Taipei, Mar. 9 (CNA) Republic of China President Chen Shui-bian told visiting Japanese scholars Friday that he is concerned about Beijing's leadership succession in the autumn of 2002 because of the possible effects it may have on Taiwan, Japan and the United States.
Speaking at a meeting with Tomoyuki Kojima and Junchi Abe, East Asian experts from Keio University, Chen said the smoothness of the succession--or lack thereof--will have an impact on Taipei-Beijing relations and the interests of various countries in the region.
Whether the new leader will be overly conservative on cross-Taiwan Strait issues, and whether mainland China will continue its arms buildup and missile deployments are issues that deserve attention, he added.
Chen also revealed his concern about the possibility that mainland China's military expansion might finally upset the cross-strait military balance by 2005. He said that the United States should continue to provide Taiwan with necessary defensive weapons in line with the Taiwan Relations Act so as to ensure security in the Taiwan Strait.
However, he added that security in the strait cannot rely on military advances alone, but must also include political, social, economic and energy reforms that tie into the nation's security strategy as well as that of the entire Asia Pacific region.
Chen noted that Taiwan is in an important strategic location and that it has trade relations with both Southeast and Northeast Asia. However, he added that he is also concerned about Taiwan being marginalized and kept out of trade dialogue mechanisms in both regions.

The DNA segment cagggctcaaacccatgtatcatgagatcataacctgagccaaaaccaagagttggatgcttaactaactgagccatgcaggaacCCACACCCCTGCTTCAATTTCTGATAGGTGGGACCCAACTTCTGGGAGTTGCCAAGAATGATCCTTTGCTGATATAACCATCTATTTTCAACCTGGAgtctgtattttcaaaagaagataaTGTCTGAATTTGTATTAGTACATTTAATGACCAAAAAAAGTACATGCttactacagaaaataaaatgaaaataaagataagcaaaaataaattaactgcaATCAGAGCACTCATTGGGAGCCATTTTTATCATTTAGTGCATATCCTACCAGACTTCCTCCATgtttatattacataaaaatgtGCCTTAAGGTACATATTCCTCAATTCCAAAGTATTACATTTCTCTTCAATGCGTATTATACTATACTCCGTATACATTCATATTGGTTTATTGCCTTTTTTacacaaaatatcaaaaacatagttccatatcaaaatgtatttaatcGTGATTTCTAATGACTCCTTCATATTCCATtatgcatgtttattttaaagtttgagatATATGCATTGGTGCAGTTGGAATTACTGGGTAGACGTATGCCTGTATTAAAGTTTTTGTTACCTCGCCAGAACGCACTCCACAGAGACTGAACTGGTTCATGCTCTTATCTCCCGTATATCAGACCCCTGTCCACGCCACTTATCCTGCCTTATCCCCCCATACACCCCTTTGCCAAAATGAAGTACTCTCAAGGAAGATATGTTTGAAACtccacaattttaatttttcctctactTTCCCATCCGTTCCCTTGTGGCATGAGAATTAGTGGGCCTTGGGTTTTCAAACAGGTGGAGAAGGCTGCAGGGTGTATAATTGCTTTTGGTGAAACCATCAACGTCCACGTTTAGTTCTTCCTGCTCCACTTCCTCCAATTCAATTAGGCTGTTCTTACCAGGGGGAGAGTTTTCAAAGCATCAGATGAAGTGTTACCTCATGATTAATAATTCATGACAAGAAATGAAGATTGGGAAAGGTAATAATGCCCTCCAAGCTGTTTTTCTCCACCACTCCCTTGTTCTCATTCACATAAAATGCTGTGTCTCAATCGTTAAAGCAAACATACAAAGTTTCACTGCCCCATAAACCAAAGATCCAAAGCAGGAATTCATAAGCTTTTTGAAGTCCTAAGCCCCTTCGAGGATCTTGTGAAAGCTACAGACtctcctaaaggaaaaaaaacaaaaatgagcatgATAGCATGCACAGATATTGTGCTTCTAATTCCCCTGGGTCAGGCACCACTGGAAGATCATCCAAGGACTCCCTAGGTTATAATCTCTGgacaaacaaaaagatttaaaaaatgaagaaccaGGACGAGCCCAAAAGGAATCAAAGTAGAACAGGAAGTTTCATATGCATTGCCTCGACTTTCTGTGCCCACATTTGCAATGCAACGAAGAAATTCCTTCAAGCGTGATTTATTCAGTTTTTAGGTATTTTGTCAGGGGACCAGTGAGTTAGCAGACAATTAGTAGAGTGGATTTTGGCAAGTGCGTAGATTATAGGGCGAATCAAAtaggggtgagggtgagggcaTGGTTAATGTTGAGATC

He told the visitors that his government maintains good relations with the United States, adding that officials friendly to both the Republic of China and Japan have been tapped to serve in the new Bush administration.
The three nations share common interests in maintaining security and stability in the Asia Pacific region, and how to work together will be an important issue of discussion from now on, he added.
Chen said that permanent peace in the Taiwan Strait should be a common goal for leaders on both sides, but that the first step toward reaching such a goal must be "a handshake and reconciliation."
He noted that he has repeatedly expressed his goodwill to Beijing since taking office last May, and added that he hopes Beijing will understand the doubts of the people of Taiwan and their determination to "be their own boss and make their own decisions." He suggested that the two sides begin with trade and cultural integration to gradually establish mutual trust, before progressively seeking out a new framework for political integration and permanent cross-strait peace.
Touching on the peace talks between North and South Korea, Chen said that he supports the negotiations and believes that reconciliation on the Korean Peninsula has a "certain degree of significance and benefit" for other countries in the Asia Pacific region.
However, he went on to warn South Korea that it should carefully consider the possible threats and influences that come with increasing mainland Chinese influence on the peninsula, which Chen said might lead to the gradual withdrawal of the U.S. presence.